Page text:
TUCSON, AZ (CBS News) - Many consumers are still concerned about the safety of their produce after widespread e-coli outbreaks linked to lettuce last year.
As CBS News found out, researchers are looking for new ways to ensure the food you eat is safe.
John Boltes’ fields of romaine lettuce are read for harvest. During the winter, farmers in Yuma grow more than 80 percent of all the leafy greens consumed in America.
"And we're working to make sure that every single serving is safe," Boltes said.
However, many consumers have questioned the safety of lettuce after two e-coli outbreaks last year killed five and sickened more than 200 nationwide.
That led stores and restaurants to pull all romaine lettuce.
“Yeah and that could go on for some time,” Boltes said, when asked about the impact.
Scientists are looking for new ways to stop the spread of food borne illness.
“We’re out in a natural environment and always fighting against those possible incursions,” said Paul Brierley with the Yuma Center of Excellence for Desert Agriculture at the University of Arizona.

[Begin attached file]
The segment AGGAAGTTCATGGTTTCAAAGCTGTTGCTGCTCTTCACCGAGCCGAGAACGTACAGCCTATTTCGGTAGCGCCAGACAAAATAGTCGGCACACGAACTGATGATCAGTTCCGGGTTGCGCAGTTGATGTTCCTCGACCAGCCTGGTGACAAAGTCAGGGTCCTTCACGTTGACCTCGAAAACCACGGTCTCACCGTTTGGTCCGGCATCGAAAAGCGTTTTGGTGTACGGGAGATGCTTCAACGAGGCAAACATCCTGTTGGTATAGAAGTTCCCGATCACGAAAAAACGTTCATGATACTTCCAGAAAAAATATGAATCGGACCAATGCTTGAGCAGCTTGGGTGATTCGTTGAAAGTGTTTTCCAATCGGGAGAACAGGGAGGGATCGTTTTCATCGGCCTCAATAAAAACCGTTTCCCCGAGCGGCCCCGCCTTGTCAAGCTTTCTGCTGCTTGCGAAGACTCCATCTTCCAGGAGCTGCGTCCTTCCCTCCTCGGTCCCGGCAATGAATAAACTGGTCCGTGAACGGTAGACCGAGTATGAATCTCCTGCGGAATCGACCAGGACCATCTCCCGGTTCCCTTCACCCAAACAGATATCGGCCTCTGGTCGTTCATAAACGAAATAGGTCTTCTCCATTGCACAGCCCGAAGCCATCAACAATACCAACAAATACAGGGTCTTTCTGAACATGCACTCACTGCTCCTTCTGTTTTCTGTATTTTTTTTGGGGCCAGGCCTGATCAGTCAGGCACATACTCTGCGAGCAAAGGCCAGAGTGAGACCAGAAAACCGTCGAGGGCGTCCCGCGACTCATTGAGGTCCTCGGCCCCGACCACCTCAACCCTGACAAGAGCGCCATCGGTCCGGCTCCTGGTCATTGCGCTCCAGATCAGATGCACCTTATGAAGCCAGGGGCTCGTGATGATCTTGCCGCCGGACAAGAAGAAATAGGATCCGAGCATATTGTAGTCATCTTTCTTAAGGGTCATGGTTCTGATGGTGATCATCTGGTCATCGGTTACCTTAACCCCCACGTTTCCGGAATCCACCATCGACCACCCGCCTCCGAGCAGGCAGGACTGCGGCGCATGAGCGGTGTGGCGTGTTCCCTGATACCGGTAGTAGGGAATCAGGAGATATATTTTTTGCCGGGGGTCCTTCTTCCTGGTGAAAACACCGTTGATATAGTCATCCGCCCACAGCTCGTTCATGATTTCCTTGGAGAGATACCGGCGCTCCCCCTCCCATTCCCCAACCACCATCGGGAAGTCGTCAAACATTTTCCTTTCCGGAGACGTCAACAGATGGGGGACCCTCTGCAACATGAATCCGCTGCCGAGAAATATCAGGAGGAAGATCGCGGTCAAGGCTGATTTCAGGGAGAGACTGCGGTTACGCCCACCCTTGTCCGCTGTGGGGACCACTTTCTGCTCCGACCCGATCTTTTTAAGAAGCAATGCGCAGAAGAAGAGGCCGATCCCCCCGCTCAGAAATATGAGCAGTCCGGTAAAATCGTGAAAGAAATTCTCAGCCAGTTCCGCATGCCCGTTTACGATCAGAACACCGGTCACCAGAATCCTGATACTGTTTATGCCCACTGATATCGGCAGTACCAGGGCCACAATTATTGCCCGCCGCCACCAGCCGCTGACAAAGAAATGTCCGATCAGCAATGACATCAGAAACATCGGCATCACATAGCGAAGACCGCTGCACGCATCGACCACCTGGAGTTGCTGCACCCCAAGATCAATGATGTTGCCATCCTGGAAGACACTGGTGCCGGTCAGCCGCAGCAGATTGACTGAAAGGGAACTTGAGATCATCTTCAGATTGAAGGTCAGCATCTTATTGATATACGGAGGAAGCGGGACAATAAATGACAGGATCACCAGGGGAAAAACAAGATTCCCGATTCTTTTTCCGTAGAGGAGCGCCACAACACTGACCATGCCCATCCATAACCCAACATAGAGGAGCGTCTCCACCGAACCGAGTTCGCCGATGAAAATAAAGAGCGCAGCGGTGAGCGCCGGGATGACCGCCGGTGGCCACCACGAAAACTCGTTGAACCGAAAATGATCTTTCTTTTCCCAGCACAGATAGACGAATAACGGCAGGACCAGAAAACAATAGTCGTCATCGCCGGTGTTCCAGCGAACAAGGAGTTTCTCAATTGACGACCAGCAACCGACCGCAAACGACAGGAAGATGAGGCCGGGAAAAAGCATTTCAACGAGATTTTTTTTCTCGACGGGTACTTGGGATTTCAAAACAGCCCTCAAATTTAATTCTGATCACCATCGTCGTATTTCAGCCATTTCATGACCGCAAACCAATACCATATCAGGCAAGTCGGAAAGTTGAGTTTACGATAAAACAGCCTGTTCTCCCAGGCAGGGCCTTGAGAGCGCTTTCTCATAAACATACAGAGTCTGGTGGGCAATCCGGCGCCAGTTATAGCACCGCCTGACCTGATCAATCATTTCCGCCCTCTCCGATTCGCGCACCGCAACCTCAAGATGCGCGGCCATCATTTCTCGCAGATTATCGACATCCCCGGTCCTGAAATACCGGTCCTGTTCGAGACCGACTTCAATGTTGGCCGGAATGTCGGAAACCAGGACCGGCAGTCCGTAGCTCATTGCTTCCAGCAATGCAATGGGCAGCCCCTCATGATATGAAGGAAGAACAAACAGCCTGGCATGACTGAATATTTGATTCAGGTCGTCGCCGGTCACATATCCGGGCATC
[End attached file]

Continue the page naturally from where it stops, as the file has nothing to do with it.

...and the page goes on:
Brierley said while crops are tested for contaminants now, results may not be available until the product is already on store shelves. He and other researchers are working to change that.
They want to develop scanners that could be used on harvesters in the field.
The technology would immediately spot the smallest contamination and allow workers to pull the produce before it reaches the food supply.
"You'd know right away if there was something like e-coli or salmonella or something like that," Brierley said.
Scientist are also working with farmers to engineer a new breed of crops that would be resistant to disease and drought.
“The same lettuce that I cut here, out of this field, is the same I’m gonna take home and feed to my family,” Boltes said.